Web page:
Do memories for same- and other-race faces change after a consolidation period?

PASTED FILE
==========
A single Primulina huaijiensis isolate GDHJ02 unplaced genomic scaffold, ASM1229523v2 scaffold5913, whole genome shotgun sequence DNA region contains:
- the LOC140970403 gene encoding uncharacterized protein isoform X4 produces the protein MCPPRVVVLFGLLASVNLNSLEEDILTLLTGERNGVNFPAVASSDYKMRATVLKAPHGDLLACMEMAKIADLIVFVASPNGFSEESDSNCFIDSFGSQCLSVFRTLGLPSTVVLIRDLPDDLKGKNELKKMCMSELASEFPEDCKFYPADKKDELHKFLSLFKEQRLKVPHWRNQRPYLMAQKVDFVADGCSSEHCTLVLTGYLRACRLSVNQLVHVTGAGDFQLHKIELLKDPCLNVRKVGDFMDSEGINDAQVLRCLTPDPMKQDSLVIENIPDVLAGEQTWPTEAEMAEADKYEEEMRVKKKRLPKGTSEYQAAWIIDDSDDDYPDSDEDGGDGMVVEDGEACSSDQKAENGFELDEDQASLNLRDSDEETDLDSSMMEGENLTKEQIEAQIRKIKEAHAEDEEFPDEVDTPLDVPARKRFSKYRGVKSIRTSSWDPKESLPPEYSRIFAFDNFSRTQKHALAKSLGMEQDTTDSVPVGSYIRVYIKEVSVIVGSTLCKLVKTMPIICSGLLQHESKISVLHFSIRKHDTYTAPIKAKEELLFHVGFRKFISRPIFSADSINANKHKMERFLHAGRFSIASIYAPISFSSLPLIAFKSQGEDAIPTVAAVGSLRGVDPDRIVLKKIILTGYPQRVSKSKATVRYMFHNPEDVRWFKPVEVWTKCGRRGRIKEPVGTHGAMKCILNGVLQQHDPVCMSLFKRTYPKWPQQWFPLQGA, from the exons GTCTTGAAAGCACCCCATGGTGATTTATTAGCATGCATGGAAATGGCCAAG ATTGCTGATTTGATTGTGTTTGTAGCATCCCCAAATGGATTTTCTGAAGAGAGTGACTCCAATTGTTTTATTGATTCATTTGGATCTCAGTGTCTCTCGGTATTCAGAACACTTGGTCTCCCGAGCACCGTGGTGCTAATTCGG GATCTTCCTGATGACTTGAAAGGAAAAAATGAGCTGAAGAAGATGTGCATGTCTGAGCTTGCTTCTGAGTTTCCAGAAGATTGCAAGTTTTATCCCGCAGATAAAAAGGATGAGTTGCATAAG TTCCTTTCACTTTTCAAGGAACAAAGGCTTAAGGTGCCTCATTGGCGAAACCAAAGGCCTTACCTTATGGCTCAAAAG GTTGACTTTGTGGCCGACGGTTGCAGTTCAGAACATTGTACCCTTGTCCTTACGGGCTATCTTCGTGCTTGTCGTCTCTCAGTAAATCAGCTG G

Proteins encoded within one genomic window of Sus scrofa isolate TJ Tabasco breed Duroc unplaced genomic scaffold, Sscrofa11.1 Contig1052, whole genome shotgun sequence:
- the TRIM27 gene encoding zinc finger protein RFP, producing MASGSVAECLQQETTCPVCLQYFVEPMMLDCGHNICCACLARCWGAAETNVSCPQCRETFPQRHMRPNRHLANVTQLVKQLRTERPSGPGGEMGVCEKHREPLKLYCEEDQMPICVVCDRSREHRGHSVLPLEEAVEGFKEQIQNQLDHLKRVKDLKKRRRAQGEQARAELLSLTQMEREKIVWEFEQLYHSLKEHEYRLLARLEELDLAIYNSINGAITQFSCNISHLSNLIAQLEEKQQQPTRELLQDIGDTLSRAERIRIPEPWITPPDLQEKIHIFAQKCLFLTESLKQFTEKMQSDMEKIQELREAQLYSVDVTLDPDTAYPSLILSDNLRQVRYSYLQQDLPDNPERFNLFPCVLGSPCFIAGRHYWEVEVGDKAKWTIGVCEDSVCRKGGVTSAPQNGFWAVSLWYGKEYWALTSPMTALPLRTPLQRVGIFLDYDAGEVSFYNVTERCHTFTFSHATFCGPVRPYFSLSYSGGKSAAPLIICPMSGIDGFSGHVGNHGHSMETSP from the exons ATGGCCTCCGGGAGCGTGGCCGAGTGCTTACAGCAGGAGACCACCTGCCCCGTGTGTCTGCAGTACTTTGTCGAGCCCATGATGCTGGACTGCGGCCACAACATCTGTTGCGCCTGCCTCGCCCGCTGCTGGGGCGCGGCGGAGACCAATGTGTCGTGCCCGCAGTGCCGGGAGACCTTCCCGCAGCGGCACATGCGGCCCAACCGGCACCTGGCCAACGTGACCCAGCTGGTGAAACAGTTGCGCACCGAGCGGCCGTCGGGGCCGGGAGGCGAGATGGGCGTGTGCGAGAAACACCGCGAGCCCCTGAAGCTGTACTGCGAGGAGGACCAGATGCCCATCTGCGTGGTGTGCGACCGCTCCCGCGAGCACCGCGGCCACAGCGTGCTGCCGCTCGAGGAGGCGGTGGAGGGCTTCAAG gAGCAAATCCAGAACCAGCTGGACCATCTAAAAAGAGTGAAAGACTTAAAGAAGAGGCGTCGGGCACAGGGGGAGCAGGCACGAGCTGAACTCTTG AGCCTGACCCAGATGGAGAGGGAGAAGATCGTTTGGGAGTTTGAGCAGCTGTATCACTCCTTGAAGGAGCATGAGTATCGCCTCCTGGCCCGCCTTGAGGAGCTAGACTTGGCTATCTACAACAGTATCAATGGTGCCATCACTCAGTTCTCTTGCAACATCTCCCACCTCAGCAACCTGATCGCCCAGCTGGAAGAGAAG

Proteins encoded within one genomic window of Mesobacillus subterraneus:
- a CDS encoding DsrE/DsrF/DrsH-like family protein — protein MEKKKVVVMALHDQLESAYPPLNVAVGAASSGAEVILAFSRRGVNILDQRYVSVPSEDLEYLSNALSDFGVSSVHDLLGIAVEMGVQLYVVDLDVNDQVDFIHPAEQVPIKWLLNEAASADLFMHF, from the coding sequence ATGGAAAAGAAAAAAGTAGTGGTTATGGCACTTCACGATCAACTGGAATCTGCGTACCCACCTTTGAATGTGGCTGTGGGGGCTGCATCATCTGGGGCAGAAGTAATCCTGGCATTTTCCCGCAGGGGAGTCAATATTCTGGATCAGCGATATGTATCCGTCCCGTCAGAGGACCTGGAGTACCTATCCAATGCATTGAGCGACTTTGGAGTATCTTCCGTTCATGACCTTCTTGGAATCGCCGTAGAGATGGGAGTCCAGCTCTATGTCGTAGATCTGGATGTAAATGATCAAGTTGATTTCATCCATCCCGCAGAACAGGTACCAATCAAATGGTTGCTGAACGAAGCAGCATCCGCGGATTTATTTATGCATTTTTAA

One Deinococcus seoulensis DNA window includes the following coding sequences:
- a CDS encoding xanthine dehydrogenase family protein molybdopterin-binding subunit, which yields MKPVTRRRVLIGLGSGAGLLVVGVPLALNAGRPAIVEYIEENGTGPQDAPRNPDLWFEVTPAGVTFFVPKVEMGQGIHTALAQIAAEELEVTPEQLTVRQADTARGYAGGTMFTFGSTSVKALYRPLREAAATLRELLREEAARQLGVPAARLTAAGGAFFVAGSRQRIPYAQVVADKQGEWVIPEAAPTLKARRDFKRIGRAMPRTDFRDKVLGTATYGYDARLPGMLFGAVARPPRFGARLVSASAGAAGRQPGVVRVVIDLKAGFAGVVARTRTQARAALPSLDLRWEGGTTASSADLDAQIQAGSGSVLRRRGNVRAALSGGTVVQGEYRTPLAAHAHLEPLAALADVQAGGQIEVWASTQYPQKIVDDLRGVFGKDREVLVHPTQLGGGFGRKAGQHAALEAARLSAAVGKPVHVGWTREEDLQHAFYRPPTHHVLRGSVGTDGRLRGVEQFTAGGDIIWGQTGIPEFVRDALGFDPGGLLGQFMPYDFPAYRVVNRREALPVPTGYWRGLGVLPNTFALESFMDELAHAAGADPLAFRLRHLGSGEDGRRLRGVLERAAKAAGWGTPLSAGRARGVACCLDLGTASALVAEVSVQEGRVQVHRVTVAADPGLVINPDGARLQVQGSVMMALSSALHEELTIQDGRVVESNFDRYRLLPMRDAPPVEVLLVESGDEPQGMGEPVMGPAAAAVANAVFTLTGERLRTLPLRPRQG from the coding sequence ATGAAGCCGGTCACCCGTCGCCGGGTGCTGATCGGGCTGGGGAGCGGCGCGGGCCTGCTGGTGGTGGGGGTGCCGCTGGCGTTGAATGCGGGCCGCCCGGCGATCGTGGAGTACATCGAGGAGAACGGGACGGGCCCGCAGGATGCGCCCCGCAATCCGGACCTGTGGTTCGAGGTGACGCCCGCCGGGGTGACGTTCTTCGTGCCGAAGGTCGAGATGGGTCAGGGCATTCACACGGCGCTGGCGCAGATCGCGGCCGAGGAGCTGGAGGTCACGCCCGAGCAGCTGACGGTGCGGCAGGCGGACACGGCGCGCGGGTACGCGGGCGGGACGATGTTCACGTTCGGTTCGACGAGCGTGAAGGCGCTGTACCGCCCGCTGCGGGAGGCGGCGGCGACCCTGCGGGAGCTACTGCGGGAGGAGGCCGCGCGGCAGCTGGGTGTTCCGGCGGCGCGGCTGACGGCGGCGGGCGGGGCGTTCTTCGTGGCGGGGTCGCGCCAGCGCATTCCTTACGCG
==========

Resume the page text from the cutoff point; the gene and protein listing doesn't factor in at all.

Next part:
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The other-race effect is a well-documented phenomenon, in which participants show more accurate face memory for members of their own race compared with face memory for members of other races. Although current theories aimed at explaining the ORE take quite different approaches, most explanations assume that differences in memory for faces of different races arise from processes that occur during encoding. The current study was designed to examine if differences in time-dependent memory consolidation affect the recognition of same- and other-race face memories. Hispanic and Caucasian participants studied same- and other-race faces and took initial recognition tests for same- and other-race faces. They returned two days later for a final recognition test. In the Hispanic group, memory for other-race faces improved more than memory for same-race faces. This difference was not present in the Caucasian group. These results suggest that consolidation can influence how face memories are consolidated in Hispanic participants.